I’ve addressed cheating in previous articles; however, the recent ruling in Waterbury, Connecticut involving at least a dozen teachers demonstrates the pervasiveness of the problem. It also raises some serious questions about the best way to deal with those involved in unethical behavior. Twelve teachers received no more than the proverbial “slap on the wrist” after their admission of wrong-doing. They either prompted students in grades 3 through 5 to change their wrong answers to the right ones, or they erased the wrong answers and inserted the correct ones. State administrators became suspicious when the Hopeville scores indicated a dramatic improvement from previous years and demonstrated substantial improvement from the other elementary schools in the district.
Loss of twenty days’ pay seems rather lenient. They’ve been “committed” to community service? What organization will be willing to have them as volunteers? Why weren’t these teachers fired? While recent graduates and unemployed teachers struggle to find positions, these individuals are still working. Why was one teacher allowed to retire and retain her benefits rather than leave in disgrace? And how long will it take the Waterbury Board to terminate the principal? Will she go on to another school district? Will she collect a pension? Why aren’t parents demanding that their children be removed from their classes? What is the Waterbury system telling their constituents and the rest of the country? Perhaps some in-service programs on ethics are in order.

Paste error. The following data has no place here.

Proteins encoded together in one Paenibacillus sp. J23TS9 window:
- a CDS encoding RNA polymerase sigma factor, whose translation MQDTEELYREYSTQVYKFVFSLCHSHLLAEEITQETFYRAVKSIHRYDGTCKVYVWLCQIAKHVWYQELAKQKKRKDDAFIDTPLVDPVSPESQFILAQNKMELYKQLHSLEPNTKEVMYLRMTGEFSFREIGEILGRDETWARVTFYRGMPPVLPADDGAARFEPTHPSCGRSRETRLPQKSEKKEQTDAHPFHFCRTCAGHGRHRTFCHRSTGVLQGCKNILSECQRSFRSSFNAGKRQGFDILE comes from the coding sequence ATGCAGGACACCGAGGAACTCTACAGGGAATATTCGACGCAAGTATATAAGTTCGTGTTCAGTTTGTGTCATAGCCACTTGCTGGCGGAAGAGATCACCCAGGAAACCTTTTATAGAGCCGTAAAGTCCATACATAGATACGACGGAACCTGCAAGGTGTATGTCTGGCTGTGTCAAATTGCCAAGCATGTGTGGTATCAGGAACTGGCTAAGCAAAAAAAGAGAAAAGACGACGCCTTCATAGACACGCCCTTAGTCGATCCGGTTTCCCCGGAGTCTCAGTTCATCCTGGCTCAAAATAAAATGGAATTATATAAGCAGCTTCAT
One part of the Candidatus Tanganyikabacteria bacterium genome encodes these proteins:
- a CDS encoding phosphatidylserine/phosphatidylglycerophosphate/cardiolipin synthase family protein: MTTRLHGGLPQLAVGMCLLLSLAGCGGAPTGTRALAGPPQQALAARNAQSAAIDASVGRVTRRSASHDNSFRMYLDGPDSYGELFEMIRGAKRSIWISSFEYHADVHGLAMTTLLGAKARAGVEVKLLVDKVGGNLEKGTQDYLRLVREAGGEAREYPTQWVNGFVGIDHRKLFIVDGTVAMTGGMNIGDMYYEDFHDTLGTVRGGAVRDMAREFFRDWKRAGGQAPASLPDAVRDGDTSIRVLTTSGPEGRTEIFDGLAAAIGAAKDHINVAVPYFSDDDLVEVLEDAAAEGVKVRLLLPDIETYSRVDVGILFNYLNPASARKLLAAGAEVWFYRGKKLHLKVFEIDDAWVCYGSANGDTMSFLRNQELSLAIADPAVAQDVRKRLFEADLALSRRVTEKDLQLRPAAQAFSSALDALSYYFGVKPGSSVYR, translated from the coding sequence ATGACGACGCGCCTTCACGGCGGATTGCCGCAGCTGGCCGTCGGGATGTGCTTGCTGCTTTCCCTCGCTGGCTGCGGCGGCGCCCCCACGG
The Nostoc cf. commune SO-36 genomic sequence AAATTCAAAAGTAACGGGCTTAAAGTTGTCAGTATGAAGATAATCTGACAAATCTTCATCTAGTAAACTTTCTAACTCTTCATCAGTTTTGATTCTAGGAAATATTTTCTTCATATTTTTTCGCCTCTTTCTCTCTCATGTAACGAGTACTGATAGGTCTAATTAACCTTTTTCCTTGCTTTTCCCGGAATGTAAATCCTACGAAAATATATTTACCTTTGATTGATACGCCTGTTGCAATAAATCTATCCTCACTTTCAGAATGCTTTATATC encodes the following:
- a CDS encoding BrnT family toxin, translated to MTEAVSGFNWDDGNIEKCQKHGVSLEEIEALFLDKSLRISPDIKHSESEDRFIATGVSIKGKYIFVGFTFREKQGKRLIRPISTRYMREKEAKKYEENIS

These teachers supposed to be role models for their students. Their retention in the school district sends a perilous message to the children: Cheating is bad, but only if one is caught at it!